When you see a student running across the football field to gather their interviews or getting caught in a mob of hyped students at a pep rally while they are trying to take pictures, you are looking at student journalists hard at work reporting the news. Every day, these students
dedicate themselves to their community by reporting the truth that people need to hear.
This past month, Virginia lawmakers have been working on a bill, House Bill 36, that will finally allow student journalists to exercise first amendment rights. Last Wednesday, it advanced
through the sub-committee. However, the final ruling was that the bill would only apply to college students
If this law were of passes, it would have been a major stride toward finally recognizing student journalists as legitimate contributors to the fourth estate, those who keep the government and public affairs in check and transparent to the citizens. According to the Student Press Law Center, only 14 states have freedom of the student press under the “New Voices” legislation. Virginia could have been the 15th state on this list; I am so frustrated that high school journalists were not included in this bill because it was beyond exciting for me and Virginia high school student journalists everywhere.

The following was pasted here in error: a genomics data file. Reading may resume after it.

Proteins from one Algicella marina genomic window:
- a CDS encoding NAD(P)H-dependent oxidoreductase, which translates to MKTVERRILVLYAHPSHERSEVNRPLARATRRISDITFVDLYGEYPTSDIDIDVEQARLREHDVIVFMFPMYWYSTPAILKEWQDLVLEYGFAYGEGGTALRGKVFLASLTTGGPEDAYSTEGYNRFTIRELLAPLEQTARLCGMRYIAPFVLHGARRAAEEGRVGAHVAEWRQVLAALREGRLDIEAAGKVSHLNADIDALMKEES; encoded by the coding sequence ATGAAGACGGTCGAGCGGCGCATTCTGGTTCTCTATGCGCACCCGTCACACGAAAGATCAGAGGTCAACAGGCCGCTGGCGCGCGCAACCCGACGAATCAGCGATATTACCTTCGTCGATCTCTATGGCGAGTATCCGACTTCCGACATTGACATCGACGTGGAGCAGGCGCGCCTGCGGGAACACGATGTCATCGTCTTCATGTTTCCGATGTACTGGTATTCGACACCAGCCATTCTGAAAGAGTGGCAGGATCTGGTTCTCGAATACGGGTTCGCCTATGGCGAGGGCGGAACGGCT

As an editor of a student paper, sometimes I feel as if my staff and I have to tiptoe on eggshells just to avoid the risk of censorship. At times, we have refrained from writing sensitive articles in fear of what administration might do. Although we will still follow the code of ethics in minimizing harm in what we publish, this bill would have allowed us to write freely and on an equal playing field to our local newspaper counterparts.
One of the main arguments against the passing of this bill is that students are not mature enough to report on the news appropriately, and we are not “real journalists,” we’re only being taught how to be one. In response, lawmakers must understand that student journalists follow
the same code of ethics as professional journalists. Additionally, without administrative control, we are not left without any guidance at all. We have our advisor, our peers and other teachers
who are there to support us.
Lawmakers may think that they’re protecting us and our audience by keeping a tight leash on us. However, they are only teaching us that our viewpoints are unimportant if the school thinks they are wrong or inappropriate. Instead, schools should be teaching students to be independent thinkers and explore today’s pressing issues. How can they do that if they are hiding the truth for student readers, and quieting the voice of student writers?
The passing of this law would have been a crucial piece to high school student journalists asserting their valid position in the world of the press. We are not just children, we are student journalists, real journalists, with something to say. We have a voice, let us use it.